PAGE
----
There are a some lesser known things that are enabled as part of vSphere 6’s VM hardware version 11 that I haven’t seen many people talking about, so I thought I would share some details.
Introduced with vSphere 6 in VM hardware version 11 (HW11) is a new USB controller that is properly compatible with USB 3.0. I say “properly” because vSphere 5.5 did have the xHCI virtual controller but it wasn’t enabled by default (and therefore not supported). With vSphere 6, the included xHCI controller has been updated from v0.96 to v1.0 and is available for use with VMs that are at HW11.
By default, HW11 VMs are configured with the new xHCI controller. You still have the ability to add legacy USB controllers to virtual machines, and they can happily co-exist with the new xHCI controller too, but since the new controller is backwards compatible with USB 2.0 I don’t see much of a use case for this. The vSphere 6 xHCI controller supports up to 8 devices or “ports”. Four are reserved for USB 3.0 and four are reserved for USB 2.0 and you can add multiple USB controllers concurrently if you require more USB ports. The vSphere 6 Configuration Maximums does advise the following:
“USB 1.x, 2.x and 3.x supported. One USB host controller of each version 1.x, 2.x, or 3.x can be added at the same time.”
The VMXNET3 driver for Windows based OSs (Win8/2012 and later) now supports Large Receive Offload (LRO). This is a special hardware technique that reduces the work of processing a number of smaller incoming network packets by combining them into a larger single packet. Microsoft calls this Receive Segment Coalescing (RSC), but the technology is the same. RSC is enabled by default within Windows, but you can change the setting with some simple PowerShell commands:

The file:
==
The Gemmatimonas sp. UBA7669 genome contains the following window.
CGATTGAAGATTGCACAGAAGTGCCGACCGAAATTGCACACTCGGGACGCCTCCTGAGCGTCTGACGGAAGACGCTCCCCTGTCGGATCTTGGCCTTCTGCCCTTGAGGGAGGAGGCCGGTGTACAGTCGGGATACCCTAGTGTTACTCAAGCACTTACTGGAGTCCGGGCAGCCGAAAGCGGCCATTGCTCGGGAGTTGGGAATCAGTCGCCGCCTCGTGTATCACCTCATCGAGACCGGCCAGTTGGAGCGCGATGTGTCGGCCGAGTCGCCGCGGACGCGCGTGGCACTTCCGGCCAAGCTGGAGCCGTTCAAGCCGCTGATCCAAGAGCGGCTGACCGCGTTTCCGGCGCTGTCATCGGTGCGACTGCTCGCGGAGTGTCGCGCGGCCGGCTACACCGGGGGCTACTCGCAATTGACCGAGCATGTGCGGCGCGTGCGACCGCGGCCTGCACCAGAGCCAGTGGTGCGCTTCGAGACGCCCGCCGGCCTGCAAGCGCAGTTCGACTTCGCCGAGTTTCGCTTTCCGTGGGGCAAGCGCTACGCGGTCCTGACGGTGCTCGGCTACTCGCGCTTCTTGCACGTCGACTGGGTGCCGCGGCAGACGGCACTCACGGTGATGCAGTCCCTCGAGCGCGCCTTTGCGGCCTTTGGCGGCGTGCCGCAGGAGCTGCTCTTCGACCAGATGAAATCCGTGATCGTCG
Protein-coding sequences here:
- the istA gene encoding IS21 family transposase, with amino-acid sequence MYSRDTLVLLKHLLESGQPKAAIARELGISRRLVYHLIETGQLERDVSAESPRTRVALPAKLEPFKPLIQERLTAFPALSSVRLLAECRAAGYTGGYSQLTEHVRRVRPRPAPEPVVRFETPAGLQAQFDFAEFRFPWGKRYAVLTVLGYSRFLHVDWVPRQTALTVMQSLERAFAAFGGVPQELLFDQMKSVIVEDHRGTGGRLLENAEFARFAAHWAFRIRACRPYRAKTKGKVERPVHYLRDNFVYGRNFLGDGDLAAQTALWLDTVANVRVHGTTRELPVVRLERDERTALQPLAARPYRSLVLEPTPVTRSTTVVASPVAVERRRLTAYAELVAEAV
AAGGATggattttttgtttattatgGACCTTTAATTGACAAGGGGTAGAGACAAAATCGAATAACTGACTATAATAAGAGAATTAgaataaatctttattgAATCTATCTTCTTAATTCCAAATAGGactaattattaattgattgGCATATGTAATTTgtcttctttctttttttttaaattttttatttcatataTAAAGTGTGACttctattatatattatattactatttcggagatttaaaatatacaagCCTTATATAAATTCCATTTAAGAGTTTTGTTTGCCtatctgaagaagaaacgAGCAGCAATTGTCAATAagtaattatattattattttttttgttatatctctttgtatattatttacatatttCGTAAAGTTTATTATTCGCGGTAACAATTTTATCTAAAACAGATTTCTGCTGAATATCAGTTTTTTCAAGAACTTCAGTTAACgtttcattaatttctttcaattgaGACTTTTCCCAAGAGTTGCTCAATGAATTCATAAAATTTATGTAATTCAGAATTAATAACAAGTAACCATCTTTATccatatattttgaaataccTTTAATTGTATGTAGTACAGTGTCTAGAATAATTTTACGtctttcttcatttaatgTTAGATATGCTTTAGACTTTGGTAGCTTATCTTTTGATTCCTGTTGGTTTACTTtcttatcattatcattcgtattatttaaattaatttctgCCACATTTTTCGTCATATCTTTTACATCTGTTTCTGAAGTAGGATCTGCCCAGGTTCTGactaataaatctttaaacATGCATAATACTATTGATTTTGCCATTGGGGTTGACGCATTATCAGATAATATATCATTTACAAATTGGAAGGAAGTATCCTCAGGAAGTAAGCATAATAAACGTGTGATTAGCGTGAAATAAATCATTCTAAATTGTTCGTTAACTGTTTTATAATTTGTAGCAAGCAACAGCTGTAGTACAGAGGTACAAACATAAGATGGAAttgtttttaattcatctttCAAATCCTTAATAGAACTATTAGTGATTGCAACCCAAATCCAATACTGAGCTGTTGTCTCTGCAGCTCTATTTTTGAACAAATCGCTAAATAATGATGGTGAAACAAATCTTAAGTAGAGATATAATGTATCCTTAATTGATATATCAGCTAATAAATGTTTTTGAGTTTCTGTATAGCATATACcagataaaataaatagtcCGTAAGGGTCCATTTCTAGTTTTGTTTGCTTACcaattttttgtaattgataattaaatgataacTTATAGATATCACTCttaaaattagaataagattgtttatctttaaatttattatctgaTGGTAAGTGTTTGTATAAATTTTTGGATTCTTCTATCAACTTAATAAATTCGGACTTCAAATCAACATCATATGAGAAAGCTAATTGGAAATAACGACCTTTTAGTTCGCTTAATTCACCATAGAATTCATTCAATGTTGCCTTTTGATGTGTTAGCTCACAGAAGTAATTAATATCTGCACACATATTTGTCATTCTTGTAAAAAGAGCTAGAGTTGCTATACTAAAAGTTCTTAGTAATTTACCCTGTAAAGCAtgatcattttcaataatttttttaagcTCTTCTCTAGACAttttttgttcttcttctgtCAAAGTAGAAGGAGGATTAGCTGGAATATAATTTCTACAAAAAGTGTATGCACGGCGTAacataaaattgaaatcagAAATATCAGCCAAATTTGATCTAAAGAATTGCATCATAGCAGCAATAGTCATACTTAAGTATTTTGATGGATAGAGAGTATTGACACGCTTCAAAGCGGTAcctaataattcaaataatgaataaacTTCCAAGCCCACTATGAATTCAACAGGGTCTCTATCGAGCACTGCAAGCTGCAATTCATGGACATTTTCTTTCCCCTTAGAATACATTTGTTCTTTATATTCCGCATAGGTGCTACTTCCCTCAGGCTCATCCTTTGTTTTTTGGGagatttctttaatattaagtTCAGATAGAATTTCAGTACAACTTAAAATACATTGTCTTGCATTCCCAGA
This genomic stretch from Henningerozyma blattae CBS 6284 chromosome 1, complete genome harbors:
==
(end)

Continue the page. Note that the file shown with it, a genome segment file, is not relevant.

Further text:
Set-NetOffloadGlobalSetting –ReceiveSegmentCoalescing Disabled Set-NetOffloadGlobalSetting –ReceiveSegmentCoalescing Enabled
You need to keep this in mind when building your new Windows VMs. LRO / RSC can have a small impact to applications if they require or depend on network traffic to hit the VM in a constant stream of small packets. An example of this might be a trading platform where milli and micro-seconds count.
The VMCI (Virtual Machine Communication Interface) allows VMs to communicate with each other or the host, but without needing to traverse the network. If you’ve seen VMware shared folders on VMware Fusion or Workstation, then you’ve seen this in action. NSX also uses VMCI to update the configuration of control VMs and Edge devices. Why would anyone want to use this? Well, if you want to get data in or out of a VM without needing to traverse a network stack, VMCI can achieve nearly 10Gbps!
When using VMCI (which is not enabled by default) you may notice that there is a virtual hardware device labeled “VMCI device” within the VM’s hardware settings. When using HW11 there’s a new “filter” option within this device, this allows you to create firewall rules on a per VM basis. By default, VMCI allows all traffic but you can add rules to restrict how you want VMCI traffic to flow. The VM’s .vmx configuration file will hold not only the VMCI PCI device information, but also the filter configuration. This allows the configuration to move around with the VM as it moves from host to host. You can add, delete, edit and re-sort the order of the VMCI rules and they are applied top down.